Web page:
Common pitfalls of Single Page Applications & How to handle them
Single Page Applications (SPAs) 🚀 are getting lots of traction. Not only medium but big companies like Facebook, YouTube, Upwork, AWS etc have transitioned from Multi Page Applications (MPAs) to SPAs.
Reason for using SPAs is that they are relatively less complex, can be developed with faster pace, they provide better UX as the application is not reloaded when switching between pages, and also re-usability is one of the major benefits as these SPA frameworks are component-based.
However they are some downsides with using SPA frameworks, and fortunately there are people out there, constantly working to overcome these issues with Single Page Applications.
Let’s look at some of the issues one by one and how they can be handled
1. Search Engine Optimization (SEO)
There is a generalized opinion about Single Page Applications that they don’t scale well when it comes to SEO. As we know SPAs are downloaded once on the client side and views are defined on client side i.e. they don’t have unique URL addresses. Now that’s not the case with every search engine because Google Bots can crawl a SPA and index the pages accordingly, however they are some caveats to it.
What if you want to develop your next website with SPA framework and need SEO at the same time. It’s not that difficult to achieve as some of the frameworks support SSR, and offer solutions for SSR out of the box.
You can read the details in the links shared below:
Most of the developers coming from either classic web development background or who have used jQuery in one of their projects are gonna go for jQuery for manipulating the DOM, running an AJAX request etc. This might seem a straight forward approach but in Single Page Application world jQuery is considered as an anti-pattern.
I am not going to discuss about jQuery’s disadvantages, as jQuery is the reason modern browsers have evolved. But everything jQuery offers is either supported by these modern browsers by default or is available as a plugin on NPM.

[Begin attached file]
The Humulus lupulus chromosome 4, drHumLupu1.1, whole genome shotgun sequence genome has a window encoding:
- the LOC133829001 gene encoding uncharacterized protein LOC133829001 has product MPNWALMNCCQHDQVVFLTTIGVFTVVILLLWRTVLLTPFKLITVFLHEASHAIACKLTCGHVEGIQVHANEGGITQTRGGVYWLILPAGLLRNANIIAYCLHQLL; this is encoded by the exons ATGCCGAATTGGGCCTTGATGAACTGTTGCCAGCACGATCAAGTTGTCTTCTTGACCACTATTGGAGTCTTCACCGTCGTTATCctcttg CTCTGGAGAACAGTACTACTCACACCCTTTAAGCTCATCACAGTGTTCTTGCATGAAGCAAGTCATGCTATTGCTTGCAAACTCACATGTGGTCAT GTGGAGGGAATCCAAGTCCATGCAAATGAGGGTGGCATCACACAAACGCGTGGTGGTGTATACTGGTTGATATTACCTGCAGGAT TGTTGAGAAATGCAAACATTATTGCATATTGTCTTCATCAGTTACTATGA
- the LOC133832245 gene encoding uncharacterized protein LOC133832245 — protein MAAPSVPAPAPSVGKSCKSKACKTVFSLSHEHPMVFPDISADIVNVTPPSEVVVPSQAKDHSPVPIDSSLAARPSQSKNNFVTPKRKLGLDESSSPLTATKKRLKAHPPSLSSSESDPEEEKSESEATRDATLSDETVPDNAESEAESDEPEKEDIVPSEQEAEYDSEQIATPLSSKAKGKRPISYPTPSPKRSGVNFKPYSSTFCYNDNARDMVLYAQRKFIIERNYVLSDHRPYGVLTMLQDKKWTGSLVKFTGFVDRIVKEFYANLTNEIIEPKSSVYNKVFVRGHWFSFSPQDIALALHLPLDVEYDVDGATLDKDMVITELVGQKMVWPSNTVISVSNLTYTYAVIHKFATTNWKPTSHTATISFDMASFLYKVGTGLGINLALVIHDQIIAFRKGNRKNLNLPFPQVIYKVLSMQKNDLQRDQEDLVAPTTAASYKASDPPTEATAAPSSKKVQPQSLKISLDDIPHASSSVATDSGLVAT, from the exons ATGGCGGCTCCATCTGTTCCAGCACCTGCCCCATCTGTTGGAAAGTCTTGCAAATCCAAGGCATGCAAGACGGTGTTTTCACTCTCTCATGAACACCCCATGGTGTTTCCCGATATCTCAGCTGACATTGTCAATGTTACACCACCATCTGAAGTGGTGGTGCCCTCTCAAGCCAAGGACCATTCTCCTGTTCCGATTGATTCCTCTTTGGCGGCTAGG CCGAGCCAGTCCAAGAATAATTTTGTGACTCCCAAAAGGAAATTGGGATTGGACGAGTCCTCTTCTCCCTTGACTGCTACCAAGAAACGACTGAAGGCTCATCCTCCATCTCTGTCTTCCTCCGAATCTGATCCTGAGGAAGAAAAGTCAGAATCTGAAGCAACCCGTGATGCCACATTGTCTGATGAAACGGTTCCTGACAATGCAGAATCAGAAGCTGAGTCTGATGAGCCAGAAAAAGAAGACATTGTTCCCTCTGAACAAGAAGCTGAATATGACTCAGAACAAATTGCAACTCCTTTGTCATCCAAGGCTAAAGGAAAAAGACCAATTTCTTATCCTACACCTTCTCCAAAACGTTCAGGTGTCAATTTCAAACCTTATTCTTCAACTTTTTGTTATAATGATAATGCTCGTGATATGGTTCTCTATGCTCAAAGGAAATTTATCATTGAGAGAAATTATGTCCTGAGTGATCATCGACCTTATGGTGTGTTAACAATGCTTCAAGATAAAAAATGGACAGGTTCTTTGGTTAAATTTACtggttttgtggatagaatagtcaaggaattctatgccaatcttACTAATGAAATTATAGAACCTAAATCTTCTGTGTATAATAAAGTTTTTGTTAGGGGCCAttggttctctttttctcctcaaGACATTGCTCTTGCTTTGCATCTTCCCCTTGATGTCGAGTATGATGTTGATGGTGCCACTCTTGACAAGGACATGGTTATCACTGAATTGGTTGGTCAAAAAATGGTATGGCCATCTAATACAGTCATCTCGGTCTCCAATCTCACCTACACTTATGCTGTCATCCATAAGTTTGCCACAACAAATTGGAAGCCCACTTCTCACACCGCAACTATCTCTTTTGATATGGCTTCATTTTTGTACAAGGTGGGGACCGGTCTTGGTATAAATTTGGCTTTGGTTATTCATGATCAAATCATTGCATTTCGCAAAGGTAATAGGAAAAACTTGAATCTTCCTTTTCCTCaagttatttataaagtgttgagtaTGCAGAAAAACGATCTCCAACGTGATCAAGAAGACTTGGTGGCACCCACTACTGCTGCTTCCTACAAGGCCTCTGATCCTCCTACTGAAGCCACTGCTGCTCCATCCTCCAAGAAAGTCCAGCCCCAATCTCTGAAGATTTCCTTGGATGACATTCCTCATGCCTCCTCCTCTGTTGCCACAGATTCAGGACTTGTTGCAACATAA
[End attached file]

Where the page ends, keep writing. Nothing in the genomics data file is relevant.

For example using fetch instead of $.ajax which comes pre-packaged within modern browser or axios npm library which allows cancellation of request as well and is pretty light weight.
Let’s be honest all things must end and unless you have to support very old browser there is no point in using it for modern browsers. These APIs that are being offered by the browser are free, no extra script load means faster load times too.
3. CSS & JS bundles
As our application size grows so does the size of JS and CSS files, loading such an application will take time, minification & concatenation of CSS and JS bundles will help in reducing the size of these assets significantly.
Since Single Page Application are fast paced and changes are being incorporated rapidly, it demands refreshing of the assets on the server as soon as they are deployed. Different applications use different caching strategies which helps when users re-visits the application the assets are loaded from the cache saving a lot of time and bandwidth for the user. But caching these assets pose another problem i.e. if there’s bug in your JS and you’ve pushed the fixed, it might not get to the client even after deployment as cached version is being presented to the user by the browser. To handle this one must use Hashed Naming of assets that helps in Cache Busting. For example instead of naming your app.bundle.js you can name it app.[hash].bundle.js and keep changing the hash value every time you make a new build, bundlers like Webpack provide these strategy out of the box, so you really don’t have to do anything yourself.